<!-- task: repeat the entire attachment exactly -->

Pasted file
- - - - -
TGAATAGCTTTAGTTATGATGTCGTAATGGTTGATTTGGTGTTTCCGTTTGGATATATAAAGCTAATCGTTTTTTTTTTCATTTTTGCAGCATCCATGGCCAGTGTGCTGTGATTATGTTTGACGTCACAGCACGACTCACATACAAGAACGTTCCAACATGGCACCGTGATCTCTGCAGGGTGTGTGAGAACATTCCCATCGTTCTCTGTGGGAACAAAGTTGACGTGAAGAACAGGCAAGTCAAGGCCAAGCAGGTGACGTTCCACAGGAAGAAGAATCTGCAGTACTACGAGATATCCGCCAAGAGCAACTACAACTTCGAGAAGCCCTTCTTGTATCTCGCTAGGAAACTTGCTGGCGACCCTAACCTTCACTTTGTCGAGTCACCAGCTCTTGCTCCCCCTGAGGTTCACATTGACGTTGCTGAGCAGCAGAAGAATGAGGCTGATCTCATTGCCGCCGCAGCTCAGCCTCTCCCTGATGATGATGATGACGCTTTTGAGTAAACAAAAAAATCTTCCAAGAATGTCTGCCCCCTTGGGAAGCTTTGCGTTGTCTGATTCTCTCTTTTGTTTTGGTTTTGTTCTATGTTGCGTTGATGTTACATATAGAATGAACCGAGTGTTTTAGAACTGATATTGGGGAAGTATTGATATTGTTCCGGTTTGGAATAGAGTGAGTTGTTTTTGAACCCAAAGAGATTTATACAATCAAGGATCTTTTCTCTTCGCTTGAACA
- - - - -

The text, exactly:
TGAATAGCTTTAGTTATGATGTCGTAATGGTTGATTTGGTGTTTCCGTTTGGATATATAAAGCTAATCGTTTTTTTTTTCATTTTTGCAGCATCCATGGCCAGTGTGCTGTGATTATGTTTGACGTCACAGCACGACTCACATACAAGAACGTTCCAACATGGCACCGTGATCTCTGCAGGGTGTGTGAGAACATTCCCATCGTTCTCTGTGGGAACAAAGTTGACGTGAAGAACAGGCAAGTCAAGGCCAAGCAGGTGACGTTCCACAGGAAGAAGAATCTGCAGTACTACGAGATATCCGCCAAGAGCAACTACAACTTCGAGAAGCCCTTCTTGTATCTCGCTAGGAAACTTGCTGGCGACCCTAACCTTCACTTTGTCGAGTCACCAGCTCTTGCTCCCCCTGAGGTTCACATTGACGTTGCTGAGCAGCAGAAGAATGAGGCTGATCTCATTGCCGCCGCAGCTCAGCCTCTCCCTGATGATGATGATGACGCTTTTGAGTAAACAAAAAAATCTTCCAAGAATGTCTGCCCCCTTGGGAAGCTTTGCGTTGTCTGATTCTCTCTTTTGTTTTGGTTTTGTTCTATGTTGCGTTGATGTTACATATAGAATGAACCGAGTGTTTTAGAACTGATATTGGGGAAGTATTGATATTGTTCCGGTTTGGAATAGAGTGAGTTGTTTTTGAACCCAAAGAGATTTATACAATCAAGGATCTTTTCTCTTCGCTTGAACA